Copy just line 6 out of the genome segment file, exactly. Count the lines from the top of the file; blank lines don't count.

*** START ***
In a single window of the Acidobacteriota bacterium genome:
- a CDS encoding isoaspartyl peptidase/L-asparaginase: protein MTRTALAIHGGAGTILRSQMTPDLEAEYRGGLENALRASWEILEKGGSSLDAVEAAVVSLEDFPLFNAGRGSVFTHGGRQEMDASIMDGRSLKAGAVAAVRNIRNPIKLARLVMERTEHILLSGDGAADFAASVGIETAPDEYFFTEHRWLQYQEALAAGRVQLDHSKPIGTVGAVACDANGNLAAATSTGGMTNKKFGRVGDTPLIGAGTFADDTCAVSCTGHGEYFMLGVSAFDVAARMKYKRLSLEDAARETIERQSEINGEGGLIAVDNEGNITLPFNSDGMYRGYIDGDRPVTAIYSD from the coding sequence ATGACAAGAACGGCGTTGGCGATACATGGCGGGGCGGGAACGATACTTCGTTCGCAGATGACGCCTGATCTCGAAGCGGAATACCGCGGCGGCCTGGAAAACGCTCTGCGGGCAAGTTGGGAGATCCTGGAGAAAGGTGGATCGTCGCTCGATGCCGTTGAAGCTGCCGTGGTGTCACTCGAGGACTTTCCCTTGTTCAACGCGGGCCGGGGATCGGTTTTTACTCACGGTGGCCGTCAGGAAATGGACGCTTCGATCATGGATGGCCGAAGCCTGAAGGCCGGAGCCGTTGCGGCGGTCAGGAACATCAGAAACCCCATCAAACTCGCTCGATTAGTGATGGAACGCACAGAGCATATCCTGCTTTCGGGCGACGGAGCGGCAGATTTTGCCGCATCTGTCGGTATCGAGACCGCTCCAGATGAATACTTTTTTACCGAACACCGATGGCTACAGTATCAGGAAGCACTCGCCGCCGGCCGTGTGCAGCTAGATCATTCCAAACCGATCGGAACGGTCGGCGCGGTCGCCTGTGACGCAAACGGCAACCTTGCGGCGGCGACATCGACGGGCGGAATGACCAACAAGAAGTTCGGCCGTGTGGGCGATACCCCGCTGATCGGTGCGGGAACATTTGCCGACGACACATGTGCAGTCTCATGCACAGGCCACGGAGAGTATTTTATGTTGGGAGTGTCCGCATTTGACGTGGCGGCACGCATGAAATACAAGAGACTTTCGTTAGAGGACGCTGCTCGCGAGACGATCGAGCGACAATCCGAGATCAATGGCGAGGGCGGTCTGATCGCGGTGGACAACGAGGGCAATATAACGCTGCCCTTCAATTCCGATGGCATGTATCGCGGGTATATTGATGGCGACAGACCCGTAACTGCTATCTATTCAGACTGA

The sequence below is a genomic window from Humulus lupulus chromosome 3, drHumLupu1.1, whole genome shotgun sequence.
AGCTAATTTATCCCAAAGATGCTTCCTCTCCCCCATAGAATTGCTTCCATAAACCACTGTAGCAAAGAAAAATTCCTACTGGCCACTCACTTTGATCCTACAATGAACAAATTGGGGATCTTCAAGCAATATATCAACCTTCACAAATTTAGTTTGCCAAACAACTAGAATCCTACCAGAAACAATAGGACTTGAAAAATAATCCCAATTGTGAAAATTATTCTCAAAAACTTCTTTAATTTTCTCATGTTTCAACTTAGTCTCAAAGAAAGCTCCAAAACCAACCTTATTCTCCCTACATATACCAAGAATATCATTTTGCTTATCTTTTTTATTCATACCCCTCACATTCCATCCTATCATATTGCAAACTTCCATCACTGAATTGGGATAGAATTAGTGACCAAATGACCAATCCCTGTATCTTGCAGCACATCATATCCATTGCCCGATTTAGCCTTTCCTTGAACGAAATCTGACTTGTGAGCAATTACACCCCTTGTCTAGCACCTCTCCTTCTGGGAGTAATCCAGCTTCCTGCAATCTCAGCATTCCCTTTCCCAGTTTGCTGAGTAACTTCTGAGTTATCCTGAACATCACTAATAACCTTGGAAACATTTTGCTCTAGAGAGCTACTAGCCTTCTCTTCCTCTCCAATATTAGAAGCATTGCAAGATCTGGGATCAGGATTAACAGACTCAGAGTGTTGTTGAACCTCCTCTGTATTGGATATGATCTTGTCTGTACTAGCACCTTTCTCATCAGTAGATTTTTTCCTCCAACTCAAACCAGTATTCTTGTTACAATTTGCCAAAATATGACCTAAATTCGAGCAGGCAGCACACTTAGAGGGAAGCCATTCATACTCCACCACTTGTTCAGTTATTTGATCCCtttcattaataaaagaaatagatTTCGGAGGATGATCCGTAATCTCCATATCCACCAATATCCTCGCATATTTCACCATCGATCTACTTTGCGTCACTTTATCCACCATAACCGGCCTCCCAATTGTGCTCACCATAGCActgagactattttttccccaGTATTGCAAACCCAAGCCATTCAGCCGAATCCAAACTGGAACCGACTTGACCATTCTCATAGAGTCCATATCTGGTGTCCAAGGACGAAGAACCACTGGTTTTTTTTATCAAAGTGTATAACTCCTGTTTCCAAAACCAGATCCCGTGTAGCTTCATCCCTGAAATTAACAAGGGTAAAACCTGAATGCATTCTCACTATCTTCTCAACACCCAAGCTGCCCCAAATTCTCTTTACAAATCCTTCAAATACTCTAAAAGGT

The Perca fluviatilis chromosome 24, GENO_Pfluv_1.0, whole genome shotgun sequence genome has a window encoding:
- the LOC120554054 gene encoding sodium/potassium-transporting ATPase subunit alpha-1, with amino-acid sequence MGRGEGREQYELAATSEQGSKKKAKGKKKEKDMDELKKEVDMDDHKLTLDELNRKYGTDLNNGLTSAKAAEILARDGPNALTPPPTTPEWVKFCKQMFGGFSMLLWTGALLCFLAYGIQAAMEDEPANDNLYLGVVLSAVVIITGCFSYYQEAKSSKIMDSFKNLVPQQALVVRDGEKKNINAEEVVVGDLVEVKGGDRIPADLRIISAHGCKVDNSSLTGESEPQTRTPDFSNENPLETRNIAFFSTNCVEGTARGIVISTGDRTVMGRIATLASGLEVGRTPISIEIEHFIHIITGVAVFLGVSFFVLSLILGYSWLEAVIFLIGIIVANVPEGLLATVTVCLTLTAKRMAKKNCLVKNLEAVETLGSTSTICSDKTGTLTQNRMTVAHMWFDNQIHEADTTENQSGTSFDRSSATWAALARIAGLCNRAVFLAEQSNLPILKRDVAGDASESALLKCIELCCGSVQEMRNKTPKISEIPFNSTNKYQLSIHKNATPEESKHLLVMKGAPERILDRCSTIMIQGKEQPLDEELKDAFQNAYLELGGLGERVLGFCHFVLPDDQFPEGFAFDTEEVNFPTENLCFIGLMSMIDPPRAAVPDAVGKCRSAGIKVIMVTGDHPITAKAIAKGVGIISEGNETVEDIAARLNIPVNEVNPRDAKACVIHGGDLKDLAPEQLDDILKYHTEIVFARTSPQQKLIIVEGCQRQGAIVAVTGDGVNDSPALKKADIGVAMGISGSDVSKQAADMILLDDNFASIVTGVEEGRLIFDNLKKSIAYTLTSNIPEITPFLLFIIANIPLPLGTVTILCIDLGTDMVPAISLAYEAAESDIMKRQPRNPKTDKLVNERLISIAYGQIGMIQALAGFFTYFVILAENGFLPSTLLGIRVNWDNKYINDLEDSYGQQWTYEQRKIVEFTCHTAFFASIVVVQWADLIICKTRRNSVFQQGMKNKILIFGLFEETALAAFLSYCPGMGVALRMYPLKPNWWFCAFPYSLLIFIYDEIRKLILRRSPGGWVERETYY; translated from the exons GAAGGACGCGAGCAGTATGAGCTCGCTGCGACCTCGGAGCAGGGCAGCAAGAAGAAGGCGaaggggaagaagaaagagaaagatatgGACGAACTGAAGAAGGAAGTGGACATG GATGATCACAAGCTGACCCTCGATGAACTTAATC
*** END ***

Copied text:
- the LOC120554054 gene encoding sodium/potassium-transporting ATPase subunit alpha-1, with amino-acid sequence MGRGEGREQYELAATSEQGSKKKAKGKKKEKDMDELKKEVDMDDHKLTLDELNRKYGTDLNNGLTSAKAAEILARDGPNALTPPPTTPEWVKFCKQMFGGFSMLLWTGALLCFLAYGIQAAMEDEPANDNLYLGVVLSAVVIITGCFSYYQEAKSSKIMDSFKNLVPQQALVVRDGEKKNINAEEVVVGDLVEVKGGDRIPADLRIISAHGCKVDNSSLTGESEPQTRTPDFSNENPLETRNIAFFSTNCVEGTARGIVISTGDRTVMGRIATLASGLEVGRTPISIEIEHFIHIITGVAVFLGVSFFVLSLILGYSWLEAVIFLIGIIVANVPEGLLATVTVCLTLTAKRMAKKNCLVKNLEAVETLGSTSTICSDKTGTLTQNRMTVAHMWFDNQIHEADTTENQSGTSFDRSSATWAALARIAGLCNRAVFLAEQSNLPILKRDVAGDASESALLKCIELCCGSVQEMRNKTPKISEIPFNSTNKYQLSIHKNATPEESKHLLVMKGAPERILDRCSTIMIQGKEQPLDEELKDAFQNAYLELGGLGERVLGFCHFVLPDDQFPEGFAFDTEEVNFPTENLCFIGLMSMIDPPRAAVPDAVGKCRSAGIKVIMVTGDHPITAKAIAKGVGIISEGNETVEDIAARLNIPVNEVNPRDAKACVIHGGDLKDLAPEQLDDILKYHTEIVFARTSPQQKLIIVEGCQRQGAIVAVTGDGVNDSPALKKADIGVAMGISGSDVSKQAADMILLDDNFASIVTGVEEGRLIFDNLKKSIAYTLTSNIPEITPFLLFIIANIPLPLGTVTILCIDLGTDMVPAISLAYEAAESDIMKRQPRNPKTDKLVNERLISIAYGQIGMIQALAGFFTYFVILAENGFLPSTLLGIRVNWDNKYINDLEDSYGQQWTYEQRKIVEFTCHTAFFASIVVVQWADLIICKTRRNSVFQQGMKNKILIFGLFEETALAAFLSYCPGMGVALRMYPLKPNWWFCAFPYSLLIFIYDEIRKLILRRSPGGWVERETYY; translated from the exons GAAGGACGCGAGCAGTATGAGCTCGCTGCGACCTCGGAGCAGGGCAGCAAGAAGAAGGCGaaggggaagaagaaagagaaagatatgGACGAACTGAAGAAGGAAGTGGACATG GATGATCACAAGCTGACCCTCGATGAACTTAATC